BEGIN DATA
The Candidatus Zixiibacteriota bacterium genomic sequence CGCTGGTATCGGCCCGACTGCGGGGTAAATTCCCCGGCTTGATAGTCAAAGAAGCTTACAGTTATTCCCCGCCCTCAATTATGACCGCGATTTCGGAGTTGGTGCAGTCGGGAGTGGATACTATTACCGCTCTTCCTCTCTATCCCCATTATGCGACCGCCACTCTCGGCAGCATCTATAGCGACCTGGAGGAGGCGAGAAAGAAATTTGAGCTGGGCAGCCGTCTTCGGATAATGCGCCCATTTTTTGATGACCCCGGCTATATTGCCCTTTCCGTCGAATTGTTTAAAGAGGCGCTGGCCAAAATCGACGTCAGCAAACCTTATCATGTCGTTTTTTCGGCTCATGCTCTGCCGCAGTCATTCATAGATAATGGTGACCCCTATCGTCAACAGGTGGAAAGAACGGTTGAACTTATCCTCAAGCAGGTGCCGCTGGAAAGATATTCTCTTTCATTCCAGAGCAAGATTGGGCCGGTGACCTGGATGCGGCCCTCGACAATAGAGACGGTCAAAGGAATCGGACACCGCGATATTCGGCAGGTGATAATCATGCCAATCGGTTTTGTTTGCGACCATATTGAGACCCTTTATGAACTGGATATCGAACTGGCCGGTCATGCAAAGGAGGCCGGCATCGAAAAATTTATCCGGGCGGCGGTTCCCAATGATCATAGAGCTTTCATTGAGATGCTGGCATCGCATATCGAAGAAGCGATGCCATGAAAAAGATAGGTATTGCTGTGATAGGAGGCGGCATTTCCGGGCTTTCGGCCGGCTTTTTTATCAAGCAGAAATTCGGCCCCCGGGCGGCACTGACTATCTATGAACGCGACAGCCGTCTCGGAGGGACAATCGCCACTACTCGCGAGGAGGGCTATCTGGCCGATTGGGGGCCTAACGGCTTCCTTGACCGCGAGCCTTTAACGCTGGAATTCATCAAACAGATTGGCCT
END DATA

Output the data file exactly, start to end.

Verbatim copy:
The Candidatus Zixiibacteriota bacterium genomic sequence CGCTGGTATCGGCCCGACTGCGGGGTAAATTCCCCGGCTTGATAGTCAAAGAAGCTTACAGTTATTCCCCGCCCTCAATTATGACCGCGATTTCGGAGTTGGTGCAGTCGGGAGTGGATACTATTACCGCTCTTCCTCTCTATCCCCATTATGCGACCGCCACTCTCGGCAGCATCTATAGCGACCTGGAGGAGGCGAGAAAGAAATTTGAGCTGGGCAGCCGTCTTCGGATAATGCGCCCATTTTTTGATGACCCCGGCTATATTGCCCTTTCCGTCGAATTGTTTAAAGAGGCGCTGGCCAAAATCGACGTCAGCAAACCTTATCATGTCGTTTTTTCGGCTCATGCTCTGCCGCAGTCATTCATAGATAATGGTGACCCCTATCGTCAACAGGTGGAAAGAACGGTTGAACTTATCCTCAAGCAGGTGCCGCTGGAAAGATATTCTCTTTCATTCCAGAGCAAGATTGGGCCGGTGACCTGGATGCGGCCCTCGACAATAGAGACGGTCAAAGGAATCGGACACCGCGATATTCGGCAGGTGATAATCATGCCAATCGGTTTTGTTTGCGACCATATTGAGACCCTTTATGAACTGGATATCGAACTGGCCGGTCATGCAAAGGAGGCCGGCATCGAAAAATTTATCCGGGCGGCGGTTCCCAATGATCATAGAGCTTTCATTGAGATGCTGGCATCGCATATCGAAGAAGCGATGCCATGAAAAAGATAGGTATTGCTGTGATAGGAGGCGGCATTTCCGGGCTTTCGGCCGGCTTTTTTATCAAGCAGAAATTCGGCCCCCGGGCGGCACTGACTATCTATGAACGCGACAGCCGTCTCGGAGGGACAATCGCCACTACTCGCGAGGAGGGCTATCTGGCCGATTGGGGGCCTAACGGCTTCCTTGACCGCGAGCCTTTAACGCTGGAATTCATCAAACAGATTGGCCT